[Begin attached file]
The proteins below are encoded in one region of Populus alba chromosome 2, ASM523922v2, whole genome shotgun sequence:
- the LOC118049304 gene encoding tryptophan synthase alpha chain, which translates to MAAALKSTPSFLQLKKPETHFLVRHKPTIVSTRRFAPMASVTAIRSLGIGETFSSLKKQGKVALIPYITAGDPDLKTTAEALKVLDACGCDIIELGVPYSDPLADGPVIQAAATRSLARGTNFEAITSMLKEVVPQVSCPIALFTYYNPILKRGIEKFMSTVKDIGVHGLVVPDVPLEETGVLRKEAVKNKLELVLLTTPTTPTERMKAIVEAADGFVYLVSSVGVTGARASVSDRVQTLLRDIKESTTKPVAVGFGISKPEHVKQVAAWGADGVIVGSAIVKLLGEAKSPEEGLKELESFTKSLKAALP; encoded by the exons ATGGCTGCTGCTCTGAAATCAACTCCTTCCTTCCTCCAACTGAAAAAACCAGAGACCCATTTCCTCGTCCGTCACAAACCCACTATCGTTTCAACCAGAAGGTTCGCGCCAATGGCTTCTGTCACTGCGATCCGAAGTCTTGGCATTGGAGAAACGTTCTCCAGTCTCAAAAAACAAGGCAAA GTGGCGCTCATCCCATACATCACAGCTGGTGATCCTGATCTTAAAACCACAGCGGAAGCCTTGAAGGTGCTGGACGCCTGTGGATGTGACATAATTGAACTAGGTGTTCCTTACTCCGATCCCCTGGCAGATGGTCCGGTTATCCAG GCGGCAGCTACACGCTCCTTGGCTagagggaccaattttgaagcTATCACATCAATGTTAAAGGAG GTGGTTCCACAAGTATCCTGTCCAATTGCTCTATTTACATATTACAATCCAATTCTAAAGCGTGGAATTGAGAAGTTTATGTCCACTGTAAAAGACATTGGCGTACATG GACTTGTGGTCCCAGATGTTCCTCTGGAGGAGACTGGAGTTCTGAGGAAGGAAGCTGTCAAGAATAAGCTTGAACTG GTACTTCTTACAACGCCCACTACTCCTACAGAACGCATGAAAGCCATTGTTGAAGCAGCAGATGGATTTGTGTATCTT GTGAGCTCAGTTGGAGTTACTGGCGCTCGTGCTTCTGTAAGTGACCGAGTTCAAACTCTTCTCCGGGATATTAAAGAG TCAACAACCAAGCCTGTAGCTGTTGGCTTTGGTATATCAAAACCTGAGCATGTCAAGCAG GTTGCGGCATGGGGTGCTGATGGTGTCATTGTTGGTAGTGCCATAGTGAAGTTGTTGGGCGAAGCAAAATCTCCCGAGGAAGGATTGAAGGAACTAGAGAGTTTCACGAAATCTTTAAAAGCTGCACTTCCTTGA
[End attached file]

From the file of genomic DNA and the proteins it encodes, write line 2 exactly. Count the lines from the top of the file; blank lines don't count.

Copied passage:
- the LOC118049304 gene encoding tryptophan synthase alpha chain, which translates to MAAALKSTPSFLQLKKPETHFLVRHKPTIVSTRRFAPMASVTAIRSLGIGETFSSLKKQGKVALIPYITAGDPDLKTTAEALKVLDACGCDIIELGVPYSDPLADGPVIQAAATRSLARGTNFEAITSMLKEVVPQVSCPIALFTYYNPILKRGIEKFMSTVKDIGVHGLVVPDVPLEETGVLRKEAVKNKLELVLLTTPTTPTERMKAIVEAADGFVYLVSSVGVTGARASVSDRVQTLLRDIKESTTKPVAVGFGISKPEHVKQVAAWGADGVIVGSAIVKLLGEAKSPEEGLKELESFTKSLKAALP; encoded by the exons ATGGCTGCTGCTCTGAAATCAACTCCTTCCTTCCTCCAACTGAAAAAACCAGAGACCCATTTCCTCGTCCGTCACAAACCCACTATCGTTTCAACCAGAAGGTTCGCGCCAATGGCTTCTGTCACTGCGATCCGAAGTCTTGGCATTGGAGAAACGTTCTCCAGTCTCAAAAAACAAGGCAAA GTGGCGCTCATCCCATACATCACAGCTGGTGATCCTGATCTTAAAACCACAGCGGAAGCCTTGAAGGTGCTGGACGCCTGTGGATGTGACATAATTGAACTAGGTGTTCCTTACTCCGATCCCCTGGCAGATGGTCCGGTTATCCAG GCGGCAGCTACACGCTCCTTGGCTagagggaccaattttgaagcTATCACATCAATGTTAAAGGAG GTGGTTCCACAAGTATCCTGTCCAATTGCTCTATTTACATATTACAATCCAATTCTAAAGCGTGGAATTGAGAAGTTTATGTCCACTGTAAAAGACATTGGCGTACATG GACTTGTGGTCCCAGATGTTCCTCTGGAGGAGACTGGAGTTCTGAGGAAGGAAGCTGTCAAGAATAAGCTTGAACTG GTACTTCTTACAACGCCCACTACTCCTACAGAACGCATGAAAGCCATTGTTGAAGCAGCAGATGGATTTGTGTATCTT GTGAGCTCAGTTGGAGTTACTGGCGCTCGTGCTTCTGTAAGTGACCGAGTTCAAACTCTTCTCCGGGATATTAAAGAG TCAACAACCAAGCCTGTAGCTGTTGGCTTTGGTATATCAAAACCTGAGCATGTCAAGCAG GTTGCGGCATGGGGTGCTGATGGTGTCATTGTTGGTAGTGCCATAGTGAAGTTGTTGGGCGAAGCAAAATCTCCCGAGGAAGGATTGAAGGAACTAGAGAGTTTCACGAAATCTTTAAAAGCTGCACTTCCTTGA